How on earth did Melgen make so much money from Medicare? In fairness, he didn’t pocket the full $21 million. For physician‐dispensed pharmaceuticals, Medicare pays the physician the acquisition cost of the drug plus a 6 percent administration fee. A sizable chunk of the $21 million represented the acquisition cost of the Lucentis Melgen dispensed. But Melgen allegedly charged Medicare four times for each vial of Lucentis he used. The vials contained enough medicine to treat four patients, but standard medical policy was to use a fresh vial for each patient and discard the excess. Melgen had a different idea. He used the same vial to treat multiple patients and then billed Medicare as if he had purchased a new vial for each person. As a result, he was “reimbursed $6,000 to $8,000 for a vial that cost him $2,000,” plus the 6 percent fee he was also entitled to. Could the use of the word “reimburse” be less apt?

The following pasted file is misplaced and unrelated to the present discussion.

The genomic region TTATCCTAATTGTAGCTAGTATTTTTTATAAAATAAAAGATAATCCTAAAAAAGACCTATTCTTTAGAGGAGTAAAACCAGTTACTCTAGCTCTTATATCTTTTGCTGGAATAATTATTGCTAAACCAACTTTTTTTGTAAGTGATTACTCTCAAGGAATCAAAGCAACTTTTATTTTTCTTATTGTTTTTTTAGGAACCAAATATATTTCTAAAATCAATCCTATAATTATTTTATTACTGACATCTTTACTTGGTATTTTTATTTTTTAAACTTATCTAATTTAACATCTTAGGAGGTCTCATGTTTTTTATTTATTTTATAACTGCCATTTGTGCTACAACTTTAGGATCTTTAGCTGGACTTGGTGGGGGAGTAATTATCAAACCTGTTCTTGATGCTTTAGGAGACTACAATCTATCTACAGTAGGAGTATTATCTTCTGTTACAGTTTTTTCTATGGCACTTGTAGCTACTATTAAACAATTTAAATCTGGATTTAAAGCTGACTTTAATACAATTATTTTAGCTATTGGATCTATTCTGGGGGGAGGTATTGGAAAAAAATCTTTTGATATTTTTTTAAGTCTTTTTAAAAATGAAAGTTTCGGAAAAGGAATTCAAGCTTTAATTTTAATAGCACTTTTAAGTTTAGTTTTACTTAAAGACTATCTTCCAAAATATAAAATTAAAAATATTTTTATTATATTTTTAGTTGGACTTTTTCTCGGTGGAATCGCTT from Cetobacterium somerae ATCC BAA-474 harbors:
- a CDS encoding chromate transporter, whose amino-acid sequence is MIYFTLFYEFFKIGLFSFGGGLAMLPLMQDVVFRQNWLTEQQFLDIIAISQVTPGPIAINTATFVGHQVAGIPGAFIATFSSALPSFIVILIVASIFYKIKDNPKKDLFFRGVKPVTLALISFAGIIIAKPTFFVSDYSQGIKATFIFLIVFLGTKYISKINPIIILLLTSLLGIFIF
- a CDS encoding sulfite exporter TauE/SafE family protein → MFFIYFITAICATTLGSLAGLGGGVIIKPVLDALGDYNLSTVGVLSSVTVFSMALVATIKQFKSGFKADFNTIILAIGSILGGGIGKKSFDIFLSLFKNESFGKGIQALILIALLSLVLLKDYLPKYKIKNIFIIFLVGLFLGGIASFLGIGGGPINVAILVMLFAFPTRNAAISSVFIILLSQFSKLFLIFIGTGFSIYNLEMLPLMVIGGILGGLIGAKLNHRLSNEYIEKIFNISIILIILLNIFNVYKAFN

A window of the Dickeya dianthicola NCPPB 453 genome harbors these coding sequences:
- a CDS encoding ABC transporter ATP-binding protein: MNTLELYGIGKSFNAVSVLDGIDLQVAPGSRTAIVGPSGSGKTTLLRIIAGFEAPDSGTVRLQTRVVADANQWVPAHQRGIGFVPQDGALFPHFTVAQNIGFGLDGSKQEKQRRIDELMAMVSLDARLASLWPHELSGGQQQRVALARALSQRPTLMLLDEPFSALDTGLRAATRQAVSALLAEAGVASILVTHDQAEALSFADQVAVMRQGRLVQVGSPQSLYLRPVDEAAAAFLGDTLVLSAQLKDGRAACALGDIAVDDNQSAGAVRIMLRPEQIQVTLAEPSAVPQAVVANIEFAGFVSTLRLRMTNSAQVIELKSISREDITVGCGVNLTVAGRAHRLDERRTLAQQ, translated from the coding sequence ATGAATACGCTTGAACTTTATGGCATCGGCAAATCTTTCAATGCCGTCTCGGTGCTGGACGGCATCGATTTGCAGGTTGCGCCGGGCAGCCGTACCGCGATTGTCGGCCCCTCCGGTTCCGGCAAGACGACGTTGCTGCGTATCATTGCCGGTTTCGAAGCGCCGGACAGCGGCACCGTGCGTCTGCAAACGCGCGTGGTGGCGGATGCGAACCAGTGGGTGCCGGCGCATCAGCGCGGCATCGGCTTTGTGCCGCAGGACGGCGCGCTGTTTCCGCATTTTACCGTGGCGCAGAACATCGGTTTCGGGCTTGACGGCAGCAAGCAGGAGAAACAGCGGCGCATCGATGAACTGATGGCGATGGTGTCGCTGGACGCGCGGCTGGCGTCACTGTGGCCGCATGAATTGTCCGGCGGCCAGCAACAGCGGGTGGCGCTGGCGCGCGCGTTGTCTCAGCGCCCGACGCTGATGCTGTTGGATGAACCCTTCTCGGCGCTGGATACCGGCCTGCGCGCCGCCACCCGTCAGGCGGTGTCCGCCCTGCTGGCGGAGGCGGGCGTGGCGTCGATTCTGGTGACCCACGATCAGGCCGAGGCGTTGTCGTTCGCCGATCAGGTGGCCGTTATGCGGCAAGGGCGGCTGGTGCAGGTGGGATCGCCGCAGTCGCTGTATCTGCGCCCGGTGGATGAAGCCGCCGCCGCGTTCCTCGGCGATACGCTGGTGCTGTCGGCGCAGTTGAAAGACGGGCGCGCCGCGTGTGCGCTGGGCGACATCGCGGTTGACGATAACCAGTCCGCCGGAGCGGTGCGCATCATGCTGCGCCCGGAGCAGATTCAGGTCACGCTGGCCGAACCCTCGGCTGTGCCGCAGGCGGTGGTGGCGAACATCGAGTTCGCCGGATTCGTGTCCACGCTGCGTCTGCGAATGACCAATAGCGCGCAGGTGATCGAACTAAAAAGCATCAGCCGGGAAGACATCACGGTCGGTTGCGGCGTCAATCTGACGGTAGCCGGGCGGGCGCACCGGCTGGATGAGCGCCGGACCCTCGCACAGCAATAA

Melgen’s $21 million one‐year haul was not his first brush with overbilling. Years before, HHS had pegged him as an outlier and concluded that he had overbilled Medicare by $9 million during 2007–2008. Melgen had actually billed $13.5 million for Lucentis during that period, but HHS sought to recoup only two‐thirds of that amount. HHS did not try to throw Melgen out of the Medicare program for ripping it off to the tune of $9 million, or even scrutinize his subsequent billings before paying them. It says something about the government’s interest in punishing bad actors and its interest in protecting taxpayers that HHS kept paying Melgen’s Medicare claims for new patients at a feverish pace while his 2007–2008 case went through multiple levels of appeal.